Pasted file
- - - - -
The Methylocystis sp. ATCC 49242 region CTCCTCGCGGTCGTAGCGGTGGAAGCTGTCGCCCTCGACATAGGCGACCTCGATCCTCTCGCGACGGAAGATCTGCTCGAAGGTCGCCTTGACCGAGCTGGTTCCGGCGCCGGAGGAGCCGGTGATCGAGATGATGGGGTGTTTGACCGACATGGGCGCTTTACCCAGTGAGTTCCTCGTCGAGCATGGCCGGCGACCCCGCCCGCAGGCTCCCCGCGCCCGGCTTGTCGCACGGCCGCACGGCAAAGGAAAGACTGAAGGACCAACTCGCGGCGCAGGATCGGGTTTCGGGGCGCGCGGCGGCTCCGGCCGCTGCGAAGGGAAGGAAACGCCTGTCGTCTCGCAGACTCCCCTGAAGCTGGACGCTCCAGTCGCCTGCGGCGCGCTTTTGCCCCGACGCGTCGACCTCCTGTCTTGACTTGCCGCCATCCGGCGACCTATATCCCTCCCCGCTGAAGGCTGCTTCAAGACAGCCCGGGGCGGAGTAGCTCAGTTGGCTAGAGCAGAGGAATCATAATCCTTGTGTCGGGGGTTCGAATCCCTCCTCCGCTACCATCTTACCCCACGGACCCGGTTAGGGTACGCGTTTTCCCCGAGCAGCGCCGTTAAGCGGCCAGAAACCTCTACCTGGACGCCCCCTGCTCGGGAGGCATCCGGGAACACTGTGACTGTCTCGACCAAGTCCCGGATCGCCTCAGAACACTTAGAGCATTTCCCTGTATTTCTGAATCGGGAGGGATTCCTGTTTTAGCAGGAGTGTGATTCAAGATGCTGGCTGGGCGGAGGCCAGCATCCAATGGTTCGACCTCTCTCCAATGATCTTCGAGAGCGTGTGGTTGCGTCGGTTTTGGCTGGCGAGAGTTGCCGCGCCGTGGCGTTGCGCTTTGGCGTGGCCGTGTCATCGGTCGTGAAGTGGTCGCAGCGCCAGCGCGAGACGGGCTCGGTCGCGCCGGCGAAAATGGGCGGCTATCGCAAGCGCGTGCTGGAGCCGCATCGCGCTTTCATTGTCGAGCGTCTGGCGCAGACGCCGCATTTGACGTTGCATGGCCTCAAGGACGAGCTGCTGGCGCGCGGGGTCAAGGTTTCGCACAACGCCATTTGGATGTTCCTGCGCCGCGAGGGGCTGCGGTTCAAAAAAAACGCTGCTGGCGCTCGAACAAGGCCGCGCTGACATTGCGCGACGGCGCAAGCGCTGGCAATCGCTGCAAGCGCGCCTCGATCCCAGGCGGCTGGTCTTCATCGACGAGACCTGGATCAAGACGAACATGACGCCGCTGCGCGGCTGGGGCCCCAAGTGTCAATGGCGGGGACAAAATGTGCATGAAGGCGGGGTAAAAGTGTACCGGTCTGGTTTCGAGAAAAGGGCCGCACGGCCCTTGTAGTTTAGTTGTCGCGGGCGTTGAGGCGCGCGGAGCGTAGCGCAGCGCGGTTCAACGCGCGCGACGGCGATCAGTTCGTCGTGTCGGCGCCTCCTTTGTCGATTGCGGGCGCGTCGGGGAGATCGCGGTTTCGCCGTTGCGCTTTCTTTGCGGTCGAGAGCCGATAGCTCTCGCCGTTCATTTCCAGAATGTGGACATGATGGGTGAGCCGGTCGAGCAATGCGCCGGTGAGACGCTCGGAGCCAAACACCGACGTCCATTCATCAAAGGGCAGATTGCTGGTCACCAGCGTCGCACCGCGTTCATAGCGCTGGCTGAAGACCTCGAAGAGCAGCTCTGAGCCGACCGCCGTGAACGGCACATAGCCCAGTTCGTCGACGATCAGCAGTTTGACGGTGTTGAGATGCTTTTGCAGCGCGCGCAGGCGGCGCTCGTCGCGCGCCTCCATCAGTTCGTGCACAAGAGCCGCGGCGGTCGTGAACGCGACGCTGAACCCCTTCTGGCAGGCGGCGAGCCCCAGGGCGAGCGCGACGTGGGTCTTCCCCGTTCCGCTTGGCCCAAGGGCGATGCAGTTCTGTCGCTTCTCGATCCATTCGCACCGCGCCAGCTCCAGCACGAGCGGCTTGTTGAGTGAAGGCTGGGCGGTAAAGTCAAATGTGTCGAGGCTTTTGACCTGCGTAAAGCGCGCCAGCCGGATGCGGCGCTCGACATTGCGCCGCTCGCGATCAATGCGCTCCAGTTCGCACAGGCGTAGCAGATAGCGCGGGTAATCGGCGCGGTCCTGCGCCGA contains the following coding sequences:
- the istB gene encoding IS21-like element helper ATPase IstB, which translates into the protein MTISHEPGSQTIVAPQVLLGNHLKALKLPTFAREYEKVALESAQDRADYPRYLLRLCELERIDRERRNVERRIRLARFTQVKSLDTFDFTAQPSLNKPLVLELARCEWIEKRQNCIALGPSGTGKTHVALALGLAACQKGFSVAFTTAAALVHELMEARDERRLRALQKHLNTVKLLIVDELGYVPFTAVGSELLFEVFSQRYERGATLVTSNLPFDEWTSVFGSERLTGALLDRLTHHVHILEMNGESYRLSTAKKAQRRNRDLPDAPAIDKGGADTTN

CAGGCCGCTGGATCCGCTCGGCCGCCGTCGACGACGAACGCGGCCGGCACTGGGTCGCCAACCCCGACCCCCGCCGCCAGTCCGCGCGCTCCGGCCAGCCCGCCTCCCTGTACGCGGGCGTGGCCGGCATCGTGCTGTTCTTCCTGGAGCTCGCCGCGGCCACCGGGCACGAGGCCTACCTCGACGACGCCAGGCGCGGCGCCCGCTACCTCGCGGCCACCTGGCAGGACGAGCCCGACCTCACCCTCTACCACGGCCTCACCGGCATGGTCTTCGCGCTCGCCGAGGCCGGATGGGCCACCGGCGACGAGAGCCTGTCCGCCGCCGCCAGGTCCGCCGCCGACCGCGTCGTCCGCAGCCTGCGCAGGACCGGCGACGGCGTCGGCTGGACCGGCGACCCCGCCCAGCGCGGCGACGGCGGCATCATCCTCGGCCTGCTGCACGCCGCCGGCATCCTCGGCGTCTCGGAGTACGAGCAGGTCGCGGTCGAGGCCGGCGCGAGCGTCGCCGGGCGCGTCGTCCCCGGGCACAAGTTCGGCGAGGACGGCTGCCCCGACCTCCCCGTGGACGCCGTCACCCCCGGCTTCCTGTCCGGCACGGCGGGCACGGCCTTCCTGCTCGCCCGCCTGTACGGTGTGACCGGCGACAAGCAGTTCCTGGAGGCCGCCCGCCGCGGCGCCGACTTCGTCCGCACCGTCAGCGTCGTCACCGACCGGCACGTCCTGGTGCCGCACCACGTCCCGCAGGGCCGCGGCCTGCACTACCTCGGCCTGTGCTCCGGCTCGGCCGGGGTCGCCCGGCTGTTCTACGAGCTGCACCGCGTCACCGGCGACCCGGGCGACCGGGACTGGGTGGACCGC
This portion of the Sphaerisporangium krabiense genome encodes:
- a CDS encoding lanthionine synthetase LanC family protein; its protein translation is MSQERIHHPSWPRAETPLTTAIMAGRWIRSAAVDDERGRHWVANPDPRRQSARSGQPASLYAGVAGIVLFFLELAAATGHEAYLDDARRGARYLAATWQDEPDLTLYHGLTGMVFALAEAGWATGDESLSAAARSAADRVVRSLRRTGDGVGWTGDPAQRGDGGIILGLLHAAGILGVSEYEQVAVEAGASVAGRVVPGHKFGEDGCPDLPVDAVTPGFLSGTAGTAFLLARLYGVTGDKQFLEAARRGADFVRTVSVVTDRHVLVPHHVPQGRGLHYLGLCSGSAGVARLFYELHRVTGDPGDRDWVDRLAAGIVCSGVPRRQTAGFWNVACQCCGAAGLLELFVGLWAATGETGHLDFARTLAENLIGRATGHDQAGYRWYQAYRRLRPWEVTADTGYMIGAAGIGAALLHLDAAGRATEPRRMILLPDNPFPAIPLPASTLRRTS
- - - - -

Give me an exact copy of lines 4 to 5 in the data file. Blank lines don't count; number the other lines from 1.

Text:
This portion of the Sphaerisporangium krabiense genome encodes:
- a CDS encoding lanthionine synthetase LanC family protein; its protein translation is MSQERIHHPSWPRAETPLTTAIMAGRWIRSAAVDDERGRHWVANPDPRRQSARSGQPASLYAGVAGIVLFFLELAAATGHEAYLDDARRGARYLAATWQDEPDLTLYHGLTGMVFALAEAGWATGDESLSAAARSAADRVVRSLRRTGDGVGWTGDPAQRGDGGIILGLLHAAGILGVSEYEQVAVEAGASVAGRVVPGHKFGEDGCPDLPVDAVTPGFLSGTAGTAFLLARLYGVTGDKQFLEAARRGADFVRTVSVVTDRHVLVPHHVPQGRGLHYLGLCSGSAGVARLFYELHRVTGDPGDRDWVDRLAAGIVCSGVPRRQTAGFWNVACQCCGAAGLLELFVGLWAATGETGHLDFARTLAENLIGRATGHDQAGYRWYQAYRRLRPWEVTADTGYMIGAAGIGAALLHLDAAGRATEPRRMILLPDNPFPAIPLPASTLRRTS